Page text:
After reviewing the provisions surrounding NRS 164.021(2)(c) and the legislative history, the Nevada Supreme Court determined that the use of the word “any” means “all”, stating:
Patricia is correct that a trustee has the discretion whether to send notice to beneficiaries in order to trigger the 120-day limitation period and cut off all challenges to the trust. However, we reject her contention that NRS 164.021s legislative history suggests that a trustee also has the discretion to confirm trust instruments in a piecemeal fashion. Such a construction would not promote the Legislature’s desire for efficiency because it could allow for multiple contests to various trust provisions. Such a construction would not promote judicial economy and could increase the costs of trust administration due to successive contests. Holiday’s proffered construction of NRS 164.021(2)(c) is consistent with the Legislature’s intent because it requires a trustee to include every trust provision that pertains to a beneficiary within the notice. This, in turn, facilitates a single deadline for trust contests, as the beneficiaries will have all the information they need to review terms of the trust and decide whether they wish to litigate. Thus, consistent with the rules of statutory construction, we conclude that “any” in NRS 164.021(2)(c) means “all.”
Therefore, all trust documents must be sent, and all must be sent at the same time.
Nevada Law Requires Strict Compliance To Trigger the 120-Day Trust Challenge Deadline
The Nevada Supreme Court then addressed whether NRS 164.021 requires strict or substantial compliance, stating:
Here, NRS 164.021(2) uses mandatory language to describe the obligation of a trustee when he or she provides notice to beneficiaries. NRS 164.021(2) (“The notice provided by the trustee must contain . . . .”). Furthermore, the legislative history of NRS 164.021 suggests that the Legislature desired an expedited and efficient system for trust administration. Because only a complete disclosure of all provisions of a trust instrument pertaining to a beneficiary will further the Legislature’s goals and give a beneficiary all the information he or she needs to decide whether to contest a trust, we hold that NRS 164.021(2)(c) requires strict compliance.
Ultimately, the Nevada Supreme Court determined that Holiday’s challenge to the second and third amendments was timely. The initial notice to beneficiaries did not include the purported fourth amendment to the Trust, and therefore did not trigger the 120-day time limitation under NRS 164.021(4) to challenge the Trust. Patricia’s second notice to beneficiaries included the purported fourth amendment, and thereby triggered the 120-day limitation period, in which Holiday timely filed his objection to the second and third Trust amendments.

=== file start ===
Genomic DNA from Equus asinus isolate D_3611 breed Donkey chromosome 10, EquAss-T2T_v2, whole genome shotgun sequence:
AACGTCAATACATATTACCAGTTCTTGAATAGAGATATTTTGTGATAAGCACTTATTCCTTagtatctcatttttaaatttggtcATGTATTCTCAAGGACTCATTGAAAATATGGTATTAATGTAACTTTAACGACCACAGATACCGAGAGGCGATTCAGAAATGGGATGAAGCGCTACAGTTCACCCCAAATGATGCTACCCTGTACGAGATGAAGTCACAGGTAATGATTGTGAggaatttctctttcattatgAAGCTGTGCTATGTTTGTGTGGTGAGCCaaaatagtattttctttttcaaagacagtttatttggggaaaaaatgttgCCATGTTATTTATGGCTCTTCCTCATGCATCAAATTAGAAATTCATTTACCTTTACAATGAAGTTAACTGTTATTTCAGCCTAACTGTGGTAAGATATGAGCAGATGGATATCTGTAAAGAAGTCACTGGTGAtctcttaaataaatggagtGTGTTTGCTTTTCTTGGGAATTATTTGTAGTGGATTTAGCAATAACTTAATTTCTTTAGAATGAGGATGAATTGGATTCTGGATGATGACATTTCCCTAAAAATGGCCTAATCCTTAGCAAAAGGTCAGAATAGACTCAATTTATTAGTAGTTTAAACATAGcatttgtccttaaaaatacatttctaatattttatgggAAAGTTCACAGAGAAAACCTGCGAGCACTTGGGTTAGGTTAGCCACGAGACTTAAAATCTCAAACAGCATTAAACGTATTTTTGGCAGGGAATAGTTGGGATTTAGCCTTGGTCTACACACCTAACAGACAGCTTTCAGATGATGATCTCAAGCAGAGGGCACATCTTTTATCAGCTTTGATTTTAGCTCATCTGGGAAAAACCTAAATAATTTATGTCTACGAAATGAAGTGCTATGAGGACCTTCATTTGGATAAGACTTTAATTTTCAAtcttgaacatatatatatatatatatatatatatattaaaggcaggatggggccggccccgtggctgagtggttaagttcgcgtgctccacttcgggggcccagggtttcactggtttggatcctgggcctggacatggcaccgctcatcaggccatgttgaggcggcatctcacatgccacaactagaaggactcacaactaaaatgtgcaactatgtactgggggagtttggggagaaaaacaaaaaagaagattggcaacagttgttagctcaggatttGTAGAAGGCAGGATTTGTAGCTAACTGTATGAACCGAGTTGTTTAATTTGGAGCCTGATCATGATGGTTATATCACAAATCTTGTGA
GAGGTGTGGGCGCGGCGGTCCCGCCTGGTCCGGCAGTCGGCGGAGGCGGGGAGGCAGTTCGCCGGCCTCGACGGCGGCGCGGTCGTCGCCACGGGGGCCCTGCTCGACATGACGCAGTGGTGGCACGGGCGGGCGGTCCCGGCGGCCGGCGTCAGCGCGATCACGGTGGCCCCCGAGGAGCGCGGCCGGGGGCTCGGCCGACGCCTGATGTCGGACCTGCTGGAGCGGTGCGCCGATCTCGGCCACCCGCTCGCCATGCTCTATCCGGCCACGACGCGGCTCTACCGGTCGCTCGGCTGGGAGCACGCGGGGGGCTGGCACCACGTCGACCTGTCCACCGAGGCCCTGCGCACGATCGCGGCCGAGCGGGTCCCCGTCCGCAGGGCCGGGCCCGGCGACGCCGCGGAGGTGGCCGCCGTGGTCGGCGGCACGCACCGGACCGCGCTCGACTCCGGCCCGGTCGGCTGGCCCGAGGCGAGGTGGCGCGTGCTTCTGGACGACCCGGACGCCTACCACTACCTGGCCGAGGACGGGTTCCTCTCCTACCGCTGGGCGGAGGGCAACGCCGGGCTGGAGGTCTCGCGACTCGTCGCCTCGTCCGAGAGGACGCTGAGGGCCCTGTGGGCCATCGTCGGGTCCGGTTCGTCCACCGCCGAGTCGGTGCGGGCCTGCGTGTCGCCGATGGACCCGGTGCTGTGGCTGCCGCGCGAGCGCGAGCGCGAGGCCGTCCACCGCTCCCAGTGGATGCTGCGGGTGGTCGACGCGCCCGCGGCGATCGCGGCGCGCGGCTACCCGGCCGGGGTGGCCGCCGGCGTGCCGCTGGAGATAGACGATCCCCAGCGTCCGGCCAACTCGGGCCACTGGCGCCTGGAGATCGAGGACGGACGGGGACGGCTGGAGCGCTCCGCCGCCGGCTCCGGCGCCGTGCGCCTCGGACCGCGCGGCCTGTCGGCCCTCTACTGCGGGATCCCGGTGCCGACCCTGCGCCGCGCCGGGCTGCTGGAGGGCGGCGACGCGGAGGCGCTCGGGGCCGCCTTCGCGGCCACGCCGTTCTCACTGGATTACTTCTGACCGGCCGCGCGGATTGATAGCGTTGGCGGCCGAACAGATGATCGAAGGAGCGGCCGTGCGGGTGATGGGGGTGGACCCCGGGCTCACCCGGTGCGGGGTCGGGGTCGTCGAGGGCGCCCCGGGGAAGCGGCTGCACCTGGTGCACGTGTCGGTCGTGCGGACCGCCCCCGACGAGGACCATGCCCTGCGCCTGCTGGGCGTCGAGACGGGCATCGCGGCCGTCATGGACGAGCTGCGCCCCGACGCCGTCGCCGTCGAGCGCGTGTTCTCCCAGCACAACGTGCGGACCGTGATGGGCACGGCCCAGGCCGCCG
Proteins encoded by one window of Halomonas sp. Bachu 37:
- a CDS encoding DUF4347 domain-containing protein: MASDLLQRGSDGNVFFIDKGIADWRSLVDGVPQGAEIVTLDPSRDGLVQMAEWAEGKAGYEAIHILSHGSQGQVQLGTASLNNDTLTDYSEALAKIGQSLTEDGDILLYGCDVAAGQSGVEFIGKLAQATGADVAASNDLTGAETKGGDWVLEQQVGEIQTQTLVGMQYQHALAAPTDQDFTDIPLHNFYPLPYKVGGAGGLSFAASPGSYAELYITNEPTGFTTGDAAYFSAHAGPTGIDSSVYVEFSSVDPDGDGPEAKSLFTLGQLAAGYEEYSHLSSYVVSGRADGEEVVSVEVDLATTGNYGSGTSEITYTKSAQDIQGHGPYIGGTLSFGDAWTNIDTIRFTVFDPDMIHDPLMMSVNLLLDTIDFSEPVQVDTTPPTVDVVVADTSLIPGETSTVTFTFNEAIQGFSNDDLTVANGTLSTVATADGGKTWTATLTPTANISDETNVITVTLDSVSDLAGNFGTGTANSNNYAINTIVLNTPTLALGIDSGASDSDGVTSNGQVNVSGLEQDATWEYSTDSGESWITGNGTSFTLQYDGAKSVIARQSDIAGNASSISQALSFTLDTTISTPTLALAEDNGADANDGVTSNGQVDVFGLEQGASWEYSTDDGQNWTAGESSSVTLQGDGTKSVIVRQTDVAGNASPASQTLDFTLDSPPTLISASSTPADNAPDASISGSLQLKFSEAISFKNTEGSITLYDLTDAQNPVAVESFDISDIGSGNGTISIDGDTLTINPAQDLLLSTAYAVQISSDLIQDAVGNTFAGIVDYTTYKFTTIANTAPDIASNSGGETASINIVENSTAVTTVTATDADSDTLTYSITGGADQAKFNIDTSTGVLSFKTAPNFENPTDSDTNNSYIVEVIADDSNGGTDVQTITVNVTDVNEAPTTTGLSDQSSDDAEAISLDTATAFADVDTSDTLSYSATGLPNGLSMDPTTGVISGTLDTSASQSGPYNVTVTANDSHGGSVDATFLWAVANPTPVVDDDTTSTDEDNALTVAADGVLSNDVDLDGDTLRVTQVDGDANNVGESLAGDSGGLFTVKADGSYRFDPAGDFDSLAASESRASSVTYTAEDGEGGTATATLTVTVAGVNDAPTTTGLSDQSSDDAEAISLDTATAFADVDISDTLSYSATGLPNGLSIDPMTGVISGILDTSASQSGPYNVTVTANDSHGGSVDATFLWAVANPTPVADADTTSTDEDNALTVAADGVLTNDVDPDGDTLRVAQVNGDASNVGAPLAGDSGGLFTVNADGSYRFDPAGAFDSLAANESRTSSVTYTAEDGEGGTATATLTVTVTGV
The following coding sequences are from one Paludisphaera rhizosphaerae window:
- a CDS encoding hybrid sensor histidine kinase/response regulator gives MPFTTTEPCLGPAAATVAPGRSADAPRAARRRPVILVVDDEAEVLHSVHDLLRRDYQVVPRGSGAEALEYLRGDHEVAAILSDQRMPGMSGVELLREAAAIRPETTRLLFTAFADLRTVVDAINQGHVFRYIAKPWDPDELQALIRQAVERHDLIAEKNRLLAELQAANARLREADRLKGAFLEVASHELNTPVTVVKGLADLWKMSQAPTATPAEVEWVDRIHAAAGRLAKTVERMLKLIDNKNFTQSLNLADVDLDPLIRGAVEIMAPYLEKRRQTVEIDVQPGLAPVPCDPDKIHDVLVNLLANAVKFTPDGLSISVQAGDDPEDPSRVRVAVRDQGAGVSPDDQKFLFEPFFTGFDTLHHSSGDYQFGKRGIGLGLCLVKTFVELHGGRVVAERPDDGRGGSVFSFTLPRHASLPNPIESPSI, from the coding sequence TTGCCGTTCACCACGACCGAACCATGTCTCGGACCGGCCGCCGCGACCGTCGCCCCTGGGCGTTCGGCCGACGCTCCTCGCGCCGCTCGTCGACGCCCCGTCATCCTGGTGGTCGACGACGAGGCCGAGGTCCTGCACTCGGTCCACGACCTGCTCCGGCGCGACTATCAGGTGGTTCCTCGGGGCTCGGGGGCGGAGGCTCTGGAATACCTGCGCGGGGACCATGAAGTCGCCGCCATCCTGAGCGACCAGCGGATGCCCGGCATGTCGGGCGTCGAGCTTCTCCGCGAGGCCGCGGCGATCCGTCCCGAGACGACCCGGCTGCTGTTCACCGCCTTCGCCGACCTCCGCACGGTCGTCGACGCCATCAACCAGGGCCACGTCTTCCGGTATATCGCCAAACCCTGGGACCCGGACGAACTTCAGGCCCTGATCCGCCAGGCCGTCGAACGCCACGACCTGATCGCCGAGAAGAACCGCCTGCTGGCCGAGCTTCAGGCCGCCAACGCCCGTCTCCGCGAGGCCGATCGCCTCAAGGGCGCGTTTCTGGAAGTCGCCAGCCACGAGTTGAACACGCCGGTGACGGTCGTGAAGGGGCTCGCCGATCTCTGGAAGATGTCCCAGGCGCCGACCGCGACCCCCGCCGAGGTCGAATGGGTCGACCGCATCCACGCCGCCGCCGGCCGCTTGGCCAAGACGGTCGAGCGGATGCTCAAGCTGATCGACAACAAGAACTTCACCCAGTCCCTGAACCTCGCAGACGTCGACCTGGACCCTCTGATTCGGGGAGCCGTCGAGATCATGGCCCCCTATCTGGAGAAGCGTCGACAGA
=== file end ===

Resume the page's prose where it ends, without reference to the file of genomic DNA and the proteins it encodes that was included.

In conclusion, the Nevada Supreme Court stated:
NRS 164.021(2)(c) requires a trustees notice to beneficiaries to include “[a]ny provision of the trust instrument which pertains to the beneficiary.” After employing tools of statutory construction, we conclude that the term “any” in this context means “all.” Because only complete disclosure of all pertinent trust provisions will promote the statutes goals and adequately inform beneficiaries, we also hold that NRS 164.021(2)(c) is subject to strict compliance. Patricia failed to include the purported fourth amendment to the Trust in her initial disclosure to beneficiaries and therefore did not strictly comply with NRS 164.021(2)(c). Accordingly, this initial disclosure did not trigger the 120-day deadline for challenging the validity of the trust. Holiday’s challenge to the second and third amendments to the Trust, which was filed within 120 days of complete disclosure, was thus timely. We therefore reverse the district court’s order to the extent it concluded that Holiday was time-barred from challenging the second and third amendments to the Trust, and we remand for further proceedings consistent with this opinion.